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Intraoffice Communications Come Under Scrutiny of Clients and Courts

Intraoffice communications between members of a law firm frequently result in excessive fees and bill padding. Although occasional intraoffice emails, phone calls, meetings and memos are essential, billing for communications between members of the same firm should be extremely limited. Such communications should only occur where strategic case discussions are necessary and vital to the case. Many times, intraoffice communications are billed to the client where the subject of such communications is not substantive in matter. Examples of unnecessary intraoffice communications include assigning tasks, providing an update on the status of a task, or following up on the status of a task. Additional scrutiny is warranted where internal communications represent a significant portion of the total billings. Where a bill is littered with entries for non-strategic internal communications, the fees quickly escalate. Because of the risk of bill padding resulting from these communications, billing for internal communications is disfavored by clients of law firms. In fact, many outside counsel billing guidelines prohibit intraoffice communications completely, without even allowing an exception for the rare occasion of essential case discussions.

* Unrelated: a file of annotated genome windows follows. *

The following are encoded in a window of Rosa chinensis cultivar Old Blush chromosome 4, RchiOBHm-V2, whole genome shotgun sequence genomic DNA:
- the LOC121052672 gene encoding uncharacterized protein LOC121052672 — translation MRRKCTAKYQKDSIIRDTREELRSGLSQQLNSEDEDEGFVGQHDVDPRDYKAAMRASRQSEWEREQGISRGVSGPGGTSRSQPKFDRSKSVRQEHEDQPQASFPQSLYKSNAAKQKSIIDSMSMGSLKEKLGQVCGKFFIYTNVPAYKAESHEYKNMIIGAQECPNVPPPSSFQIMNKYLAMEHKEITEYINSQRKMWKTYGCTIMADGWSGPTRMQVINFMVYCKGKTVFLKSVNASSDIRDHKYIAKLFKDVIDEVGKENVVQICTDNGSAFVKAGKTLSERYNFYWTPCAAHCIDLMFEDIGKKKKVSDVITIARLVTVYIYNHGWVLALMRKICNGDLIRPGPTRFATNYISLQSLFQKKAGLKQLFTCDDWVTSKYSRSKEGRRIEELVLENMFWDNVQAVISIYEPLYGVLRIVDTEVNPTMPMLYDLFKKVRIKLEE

The dangers of billing for intraoffice communications was recently discussed in Smith v. Werner Enterprises, Inc., No. 14-0107-WS-B, 2015 WL 7185503 (S.D. Al. Nov. 13, 2015) where the court recognized that “[w]hile some communication between a client’s lawyers is necessary, even vital, it must not be allowed to become an easy way to pad billings.” In this case, two attorneys billed approximately 40 hours of intraoffice communications. Given “the excessive use of, and poor recording of,” such communications, the court applied a 20% reduction to these claimed hours. As recognized by the court, bills must be closely scrutinized “to prevent abuse” and such communications should only be tolerated where they add value to the representation of the case.

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